Copyright 2001 Cahners Business Information, Inc.--This text refers to an out of print or unavailable edition of this title.
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Top Customer Reviews
From that point you have my permission to imagine your own ending to the story , hopefully consistent with the main plot and time period. In my opinion a very good story went haywire for reasons unknown and tumbled into odd 'regency-like romance' territory. To be honest, I would have flung a 'book' against the wall, but since I was reading on my Kindle I quickly ruled that out. I do appreciate this author, and have read two other books by her. But I am sorely tempted to ask her "Why?"
I liked the writing style very much, apart from a bit of awkwardness at the beginning. The author did not make a huge attempt at sounding “period,” which was a good choice; the point of view was demarcated by what the first-person narrator was in a position to know and understand about her world, which set us sufficiently in context without the use of self-consciously obsolete phrasings. There was some lovely new vocabulary to learn—always a plus for me! And the descriptions were vivid and lyrical—and occasionally visceral, especially a scene in a mine.
For the most part, I felt the characters were well drawn and their actions made sense in context, though a few seemed to dance too much to the piping of the plot requirements. There were also a few more characters than could be followed with ease, though the number made sense because in a small village setting the heroine would naturally know everybody. The heroine’s religious skepticism seemed a little forced to me (and maybe too modern), but the idea that her faith was mostly a facet of her emotional attachments is psychologically plausible. As for the ending, which many reviewers have commented on, the first surprise made sense to me, but the final surprise seemed unnecessary and out of left field.
*Year of Wonders* took me deep into its world and held me there. But someone needs to solve the conundrum of how to create a heroine who is true to her age but still relatable to modern readers! The independent-spirited young woman has become cliché and no longer holds any mystery for the reader. Perhaps writers need to look for inspiration to the strengths of a Fanny Price or an Anne Elliot.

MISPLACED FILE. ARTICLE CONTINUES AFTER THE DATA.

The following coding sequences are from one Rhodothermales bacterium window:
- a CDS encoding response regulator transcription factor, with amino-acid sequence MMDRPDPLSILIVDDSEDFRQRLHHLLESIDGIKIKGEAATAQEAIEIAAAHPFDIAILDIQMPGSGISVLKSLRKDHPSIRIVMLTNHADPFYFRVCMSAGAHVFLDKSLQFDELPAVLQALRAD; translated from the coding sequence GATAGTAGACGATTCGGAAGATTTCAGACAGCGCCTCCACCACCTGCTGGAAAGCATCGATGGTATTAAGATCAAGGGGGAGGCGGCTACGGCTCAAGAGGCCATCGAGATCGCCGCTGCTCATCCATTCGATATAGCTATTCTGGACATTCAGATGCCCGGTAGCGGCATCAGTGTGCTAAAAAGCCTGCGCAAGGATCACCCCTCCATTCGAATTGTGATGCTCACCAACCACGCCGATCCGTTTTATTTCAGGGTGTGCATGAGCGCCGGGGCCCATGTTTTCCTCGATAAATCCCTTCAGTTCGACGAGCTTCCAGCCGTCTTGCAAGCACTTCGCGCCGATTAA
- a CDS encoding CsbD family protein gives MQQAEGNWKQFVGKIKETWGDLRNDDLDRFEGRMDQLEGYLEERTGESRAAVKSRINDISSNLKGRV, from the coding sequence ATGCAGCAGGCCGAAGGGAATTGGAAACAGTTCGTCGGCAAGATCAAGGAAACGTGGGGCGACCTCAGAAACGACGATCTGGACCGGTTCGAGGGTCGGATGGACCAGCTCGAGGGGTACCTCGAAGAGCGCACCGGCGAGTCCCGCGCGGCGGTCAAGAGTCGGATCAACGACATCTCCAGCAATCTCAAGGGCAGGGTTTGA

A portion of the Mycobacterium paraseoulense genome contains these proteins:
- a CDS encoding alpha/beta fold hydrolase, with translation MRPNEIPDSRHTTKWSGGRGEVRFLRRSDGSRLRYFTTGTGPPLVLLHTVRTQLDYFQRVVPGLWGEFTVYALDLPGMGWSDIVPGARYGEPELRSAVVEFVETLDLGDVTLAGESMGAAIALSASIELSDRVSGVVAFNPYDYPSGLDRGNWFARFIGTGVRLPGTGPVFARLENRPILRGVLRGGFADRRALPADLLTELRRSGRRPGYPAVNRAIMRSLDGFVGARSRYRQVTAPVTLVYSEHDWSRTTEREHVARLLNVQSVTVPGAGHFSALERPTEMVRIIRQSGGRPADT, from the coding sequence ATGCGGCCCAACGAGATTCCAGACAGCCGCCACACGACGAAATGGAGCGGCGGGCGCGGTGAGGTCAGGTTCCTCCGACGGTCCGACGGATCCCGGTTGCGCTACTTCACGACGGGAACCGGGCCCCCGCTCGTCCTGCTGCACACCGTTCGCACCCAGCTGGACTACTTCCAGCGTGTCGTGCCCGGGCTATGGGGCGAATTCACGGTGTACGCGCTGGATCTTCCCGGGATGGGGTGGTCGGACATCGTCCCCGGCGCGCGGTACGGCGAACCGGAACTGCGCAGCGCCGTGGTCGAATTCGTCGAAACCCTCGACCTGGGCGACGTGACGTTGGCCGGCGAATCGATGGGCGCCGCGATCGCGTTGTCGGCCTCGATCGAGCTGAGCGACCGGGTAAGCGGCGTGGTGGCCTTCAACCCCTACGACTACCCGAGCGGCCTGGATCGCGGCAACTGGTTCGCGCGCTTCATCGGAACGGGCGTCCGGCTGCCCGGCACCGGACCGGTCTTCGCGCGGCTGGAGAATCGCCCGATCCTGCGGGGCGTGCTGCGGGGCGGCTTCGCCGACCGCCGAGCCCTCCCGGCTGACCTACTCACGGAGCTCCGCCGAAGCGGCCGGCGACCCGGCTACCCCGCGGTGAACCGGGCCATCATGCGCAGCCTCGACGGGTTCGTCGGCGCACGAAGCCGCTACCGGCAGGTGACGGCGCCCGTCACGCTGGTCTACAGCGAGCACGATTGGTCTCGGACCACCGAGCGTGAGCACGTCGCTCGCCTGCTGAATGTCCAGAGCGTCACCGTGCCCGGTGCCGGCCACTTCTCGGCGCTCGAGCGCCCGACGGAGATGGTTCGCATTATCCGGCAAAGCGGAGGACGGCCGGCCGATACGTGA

The Rector of the town is Michael Monpellion who lives with his wife Elinor. He decides to close off the town so the plague does not spread to other places from its infected population.
If a town in 1699 sounds boring, you'll be surprised at the amount of drama and horror the village undergoes. Anna transforms during the year of wonders as she turns from being a shy, reclusive young woman to a healer of sorts. When the town's midwives, the Gowdies, are accused of witchcraft, Elinor and Anna take it upon themselves to learn the ways of the healing arts amidst the gardens and herbs of the Gowdies' garden. They gather herbs to strengthen the bodies of the citizens as well as try to ease the suffering of those with plague.
This is a slim volume but it is full of action and drama. I felt myself feeling very happy and fortunate to live in this century versus one full of useless superstitions and ignorance. The characters are well drawn and when you read the book, you can only hope for the best as you see how difficult it must have been, especially for women, to survive in such a brutal time.
Add this book to your fall reading list - I had it on mine, but when I started reading it, I couldn't put it down.